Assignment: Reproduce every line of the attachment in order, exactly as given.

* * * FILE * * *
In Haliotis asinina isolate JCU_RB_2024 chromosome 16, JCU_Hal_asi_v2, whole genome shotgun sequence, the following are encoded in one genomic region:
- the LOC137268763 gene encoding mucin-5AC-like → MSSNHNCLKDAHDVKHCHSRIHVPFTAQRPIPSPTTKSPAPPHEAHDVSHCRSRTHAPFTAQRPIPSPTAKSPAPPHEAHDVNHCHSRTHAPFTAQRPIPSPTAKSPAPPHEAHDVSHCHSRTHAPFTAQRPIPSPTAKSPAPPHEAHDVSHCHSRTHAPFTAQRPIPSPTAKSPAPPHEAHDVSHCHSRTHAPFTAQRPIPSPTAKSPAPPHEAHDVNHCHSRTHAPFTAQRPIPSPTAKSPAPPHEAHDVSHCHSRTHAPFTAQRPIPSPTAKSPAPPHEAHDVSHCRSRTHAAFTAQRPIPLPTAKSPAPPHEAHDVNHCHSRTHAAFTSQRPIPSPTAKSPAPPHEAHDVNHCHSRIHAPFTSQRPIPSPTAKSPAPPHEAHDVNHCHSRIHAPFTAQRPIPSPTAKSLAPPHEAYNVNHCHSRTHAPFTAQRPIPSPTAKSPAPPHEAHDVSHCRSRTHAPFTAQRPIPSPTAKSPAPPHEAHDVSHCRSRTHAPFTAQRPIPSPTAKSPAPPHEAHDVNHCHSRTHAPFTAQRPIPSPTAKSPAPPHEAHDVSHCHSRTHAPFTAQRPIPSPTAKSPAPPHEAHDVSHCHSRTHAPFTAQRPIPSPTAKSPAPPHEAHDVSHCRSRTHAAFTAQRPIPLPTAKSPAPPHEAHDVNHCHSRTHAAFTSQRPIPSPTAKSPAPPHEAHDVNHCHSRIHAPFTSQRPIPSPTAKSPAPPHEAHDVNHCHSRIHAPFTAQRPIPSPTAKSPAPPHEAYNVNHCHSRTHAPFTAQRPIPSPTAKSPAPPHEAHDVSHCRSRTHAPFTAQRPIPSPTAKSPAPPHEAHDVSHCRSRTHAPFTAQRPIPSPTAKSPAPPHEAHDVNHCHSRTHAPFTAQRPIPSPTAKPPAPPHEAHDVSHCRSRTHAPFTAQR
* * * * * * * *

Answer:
In Haliotis asinina isolate JCU_RB_2024 chromosome 16, JCU_Hal_asi_v2, whole genome shotgun sequence, the following are encoded in one genomic region:
- the LOC137268763 gene encoding mucin-5AC-like → MSSNHNCLKDAHDVKHCHSRIHVPFTAQRPIPSPTTKSPAPPHEAHDVSHCRSRTHAPFTAQRPIPSPTAKSPAPPHEAHDVNHCHSRTHAPFTAQRPIPSPTAKSPAPPHEAHDVSHCHSRTHAPFTAQRPIPSPTAKSPAPPHEAHDVSHCHSRTHAPFTAQRPIPSPTAKSPAPPHEAHDVSHCHSRTHAPFTAQRPIPSPTAKSPAPPHEAHDVNHCHSRTHAPFTAQRPIPSPTAKSPAPPHEAHDVSHCHSRTHAPFTAQRPIPSPTAKSPAPPHEAHDVSHCRSRTHAAFTAQRPIPLPTAKSPAPPHEAHDVNHCHSRTHAAFTSQRPIPSPTAKSPAPPHEAHDVNHCHSRIHAPFTSQRPIPSPTAKSPAPPHEAHDVNHCHSRIHAPFTAQRPIPSPTAKSLAPPHEAYNVNHCHSRTHAPFTAQRPIPSPTAKSPAPPHEAHDVSHCRSRTHAPFTAQRPIPSPTAKSPAPPHEAHDVSHCRSRTHAPFTAQRPIPSPTAKSPAPPHEAHDVNHCHSRTHAPFTAQRPIPSPTAKSPAPPHEAHDVSHCHSRTHAPFTAQRPIPSPTAKSPAPPHEAHDVSHCHSRTHAPFTAQRPIPSPTAKSPAPPHEAHDVSHCRSRTHAAFTAQRPIPLPTAKSPAPPHEAHDVNHCHSRTHAAFTSQRPIPSPTAKSPAPPHEAHDVNHCHSRIHAPFTSQRPIPSPTAKSPAPPHEAHDVNHCHSRIHAPFTAQRPIPSPTAKSPAPPHEAYNVNHCHSRTHAPFTAQRPIPSPTAKSPAPPHEAHDVSHCRSRTHAPFTAQRPIPSPTAKSPAPPHEAHDVSHCRSRTHAPFTAQRPIPSPTAKSPAPPHEAHDVNHCHSRTHAPFTAQRPIPSPTAKPPAPPHEAHDVSHCRSRTHAPFTAQR